Chuck Atwell was a police officer for nearly 27 years. He is the first to admit that he wasn't always as tactful as he could have been, but until last December, nothing he said ever kept him awake at night.
A year ago yesterday, he arrested a Calvert County man on drunken-driving charges. Atwell phoned the man's mother to tell her that her 20-year-old son was fine and that she could come get him when he sobered up.
Six hours later, police went to the woman's house to tell her that her son was dead.
"That still bothers me to this day," Atwell said. "It was contrary to what I told her. I said her boy was OK."
The son had poisoned himself with antifreeze, and Atwell has been fired for failing to call for medical help.
In his first interview about the case, the veteran officer said he has replayed the arrest in his mind countless times.
He said he had no way of knowing that the man had ingested a poison that mimicked the effects of alcohol. And he said he has been made a scapegoat.
But, Atwell said, he can't help being troubled by his words to the man's mother.
Atwell, who has been married for 23 years, has a 13-year-old daughter and a 16-year-old son. The family lives in Harwood in southern Anne Arundel County, not far from Annapolis, where Atwell grew up.
A 1964 graduate of Severna Park High School, Charles R. Atwell II served as a military police officer in the Air Force. After he was discharged in 1968, he joined the Prince George's County Police Department and worked as a patrol officer until 1976.
After training horses with his wife for a few years, Atwell returned to police work in 1983 when he joined the Maryland Natural Resources Police. In 1987, he joined the Anne Arundel County Police Department.
Atwell, 55, said, "Almost 30 years of police work has boiled down to one arrest."
He said the incident seemed like nothing more than a routine drunken-driving situation.
The scene of the arrest
An off-duty Washington officer saw someone driving erratically on northbound Route 4 in Lothian. The vehicle swerved into a guard rail and, with two flat tires, came to a stop on the side of the highway.
When Atwell arrived, Philip A. Montgomery, an electrician's apprentice from Calvert County, was sitting on the curb in handcuffs. Montgomery's eyes were red and teary, and he was rocking back and forth.
At a trial board hearing in October, the off-duty officer testified that he told Atwell that Montgomery said he had drunk antifreeze. The officer said he wasn't sure whether Atwell heard him. He also said he thought Montgomery had been using a slang term for alcohol.
Atwell said the off-duty officer never told him that Montgomery said he had drunk antifreeze.
County police regulations require an officer to seek medical treatment for any "ill, injured or unconscious person."
During the interview, conducted in the offices of his lawyer, Mark Howes, Atwell maintained that if he had been told about the antifreeze, he would at least have asked the young man about it and might have called an ambulance as a precaution.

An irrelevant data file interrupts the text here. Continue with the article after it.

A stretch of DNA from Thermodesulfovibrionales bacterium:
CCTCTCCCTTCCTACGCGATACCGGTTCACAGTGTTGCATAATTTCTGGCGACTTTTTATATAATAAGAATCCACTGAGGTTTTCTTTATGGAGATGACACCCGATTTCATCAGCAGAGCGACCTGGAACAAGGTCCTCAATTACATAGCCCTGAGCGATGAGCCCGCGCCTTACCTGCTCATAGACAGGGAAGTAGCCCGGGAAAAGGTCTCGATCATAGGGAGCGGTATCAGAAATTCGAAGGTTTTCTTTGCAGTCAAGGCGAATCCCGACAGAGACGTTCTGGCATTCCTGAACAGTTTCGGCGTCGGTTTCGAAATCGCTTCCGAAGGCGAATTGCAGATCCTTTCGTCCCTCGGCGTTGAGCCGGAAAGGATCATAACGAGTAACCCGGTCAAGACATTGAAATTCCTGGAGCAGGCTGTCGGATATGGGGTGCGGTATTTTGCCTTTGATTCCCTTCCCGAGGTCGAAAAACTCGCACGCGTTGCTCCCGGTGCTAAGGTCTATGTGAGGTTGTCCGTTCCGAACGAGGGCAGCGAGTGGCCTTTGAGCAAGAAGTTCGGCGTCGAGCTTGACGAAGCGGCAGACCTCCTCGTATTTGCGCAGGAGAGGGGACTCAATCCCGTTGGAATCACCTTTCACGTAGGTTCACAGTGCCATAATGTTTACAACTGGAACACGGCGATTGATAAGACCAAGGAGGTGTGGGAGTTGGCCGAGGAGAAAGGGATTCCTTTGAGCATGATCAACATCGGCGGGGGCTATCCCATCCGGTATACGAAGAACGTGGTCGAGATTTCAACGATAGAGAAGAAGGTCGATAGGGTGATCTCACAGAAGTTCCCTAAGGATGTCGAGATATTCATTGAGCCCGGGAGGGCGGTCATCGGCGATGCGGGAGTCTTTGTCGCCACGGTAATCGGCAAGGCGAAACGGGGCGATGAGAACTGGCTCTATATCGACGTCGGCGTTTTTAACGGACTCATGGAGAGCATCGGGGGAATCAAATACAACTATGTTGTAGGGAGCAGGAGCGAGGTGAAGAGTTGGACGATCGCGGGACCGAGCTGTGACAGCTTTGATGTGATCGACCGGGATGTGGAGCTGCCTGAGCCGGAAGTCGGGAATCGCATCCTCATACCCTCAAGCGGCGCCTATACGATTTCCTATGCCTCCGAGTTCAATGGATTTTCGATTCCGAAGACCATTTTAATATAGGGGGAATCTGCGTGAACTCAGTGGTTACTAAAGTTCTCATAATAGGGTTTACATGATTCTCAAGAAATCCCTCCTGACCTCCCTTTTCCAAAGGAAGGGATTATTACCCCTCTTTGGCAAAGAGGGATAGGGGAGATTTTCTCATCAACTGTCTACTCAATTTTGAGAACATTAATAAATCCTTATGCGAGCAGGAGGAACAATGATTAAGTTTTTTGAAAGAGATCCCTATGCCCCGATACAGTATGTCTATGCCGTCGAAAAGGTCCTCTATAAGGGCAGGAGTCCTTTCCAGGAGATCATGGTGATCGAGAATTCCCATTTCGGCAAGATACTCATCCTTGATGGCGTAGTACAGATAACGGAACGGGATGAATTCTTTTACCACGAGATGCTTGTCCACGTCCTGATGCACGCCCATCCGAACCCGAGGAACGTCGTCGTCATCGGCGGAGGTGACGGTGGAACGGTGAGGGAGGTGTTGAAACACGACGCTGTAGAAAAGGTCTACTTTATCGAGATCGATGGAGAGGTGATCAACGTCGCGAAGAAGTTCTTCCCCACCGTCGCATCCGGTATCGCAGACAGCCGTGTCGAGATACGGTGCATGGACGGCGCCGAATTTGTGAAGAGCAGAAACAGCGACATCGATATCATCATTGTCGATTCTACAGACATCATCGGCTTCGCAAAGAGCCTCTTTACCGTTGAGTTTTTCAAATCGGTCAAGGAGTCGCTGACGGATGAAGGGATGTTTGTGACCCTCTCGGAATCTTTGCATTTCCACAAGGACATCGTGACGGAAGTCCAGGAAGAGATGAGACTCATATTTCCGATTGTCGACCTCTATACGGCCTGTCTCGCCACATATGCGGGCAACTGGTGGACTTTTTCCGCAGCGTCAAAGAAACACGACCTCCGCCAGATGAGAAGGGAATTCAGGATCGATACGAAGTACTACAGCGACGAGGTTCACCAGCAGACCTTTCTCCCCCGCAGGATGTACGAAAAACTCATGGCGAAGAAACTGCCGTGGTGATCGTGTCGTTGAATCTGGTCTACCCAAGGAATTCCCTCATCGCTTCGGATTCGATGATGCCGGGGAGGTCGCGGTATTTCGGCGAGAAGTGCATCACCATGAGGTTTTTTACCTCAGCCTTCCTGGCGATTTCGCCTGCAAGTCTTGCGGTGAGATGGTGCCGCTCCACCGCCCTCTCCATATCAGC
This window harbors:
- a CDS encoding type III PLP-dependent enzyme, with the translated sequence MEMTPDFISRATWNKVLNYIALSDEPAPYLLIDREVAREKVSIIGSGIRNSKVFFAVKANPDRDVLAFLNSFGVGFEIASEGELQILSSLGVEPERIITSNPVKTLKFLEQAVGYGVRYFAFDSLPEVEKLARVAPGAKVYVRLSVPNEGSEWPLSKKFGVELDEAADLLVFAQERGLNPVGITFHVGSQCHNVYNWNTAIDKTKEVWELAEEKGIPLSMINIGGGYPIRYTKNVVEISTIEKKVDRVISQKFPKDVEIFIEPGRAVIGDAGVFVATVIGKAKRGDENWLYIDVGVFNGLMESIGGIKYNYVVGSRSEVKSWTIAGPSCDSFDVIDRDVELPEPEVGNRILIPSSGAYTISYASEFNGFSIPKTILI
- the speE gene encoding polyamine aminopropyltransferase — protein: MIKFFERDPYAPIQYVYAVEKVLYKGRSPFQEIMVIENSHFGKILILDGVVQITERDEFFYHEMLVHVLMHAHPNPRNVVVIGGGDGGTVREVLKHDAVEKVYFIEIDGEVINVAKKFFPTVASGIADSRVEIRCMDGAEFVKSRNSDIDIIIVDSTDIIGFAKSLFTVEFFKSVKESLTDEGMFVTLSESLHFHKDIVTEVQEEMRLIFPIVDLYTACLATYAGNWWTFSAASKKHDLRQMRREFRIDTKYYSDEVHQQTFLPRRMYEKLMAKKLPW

As it happened, Atwell said, he had no idea Montgomery needed medical attention. The man wasn't bruised or bleeding from hitting the guardrail and he wasn't vomiting, Atwell says.
`He seemed drunk'
"To me, he seemed drunk, just as I've dealt with time and time again," he said.
But Atwell acknowledges that Montgomery didn't smell of alcohol. And when Atwell looked for evidence in the man's car, he found nothing more than a half-empty bottle of orange juice.
"Maybe I jumped to conclusions that he was drinking vodka and orange juice," Atwell said.
Atwell said he talked to Montgomery on the way to the police station. Sometimes Montgomery would answer. Other times he'd doze, or stare out the window. "I just thought he was ignoring me, as drunks sometimes will do," Atwell said.
At the station, Atwell said, he thought Montgomery was ignoring him again when he tried to get the young man to consent to a breath test. He left Montgomery snoring loudly in a cell.
Hours later, while back on patrol, Atwell radioed the station to ask whether the drunken-driving suspect "was still comatose." Atwell said he was asking whether Montgomery was still asleep because he wanted to make sure that the man's mother had been called and that the paperwork on the man's arrest would be completed.
"In hindsight," Atwell said, "it was a poor choice of words."
Atwell acknowledged that it wasn't the first time he said something he shouldn't have. Sometimes he was too abrupt, too matter-of-fact, he said. Speaking his mind is the only thing that supervisors have admonished him for, he said.
On the night of the arrest, when Atwell returned to the station to ask the man to sign traffic tickets, Montgomery wasn't breathing. Atwell said he ran for a sergeant who knew CPR, and the officers tried unsuccessfully to revive the man.
About a month later, detectives asked Atwell whether he knew anything about Montgomery drinking antifreeze.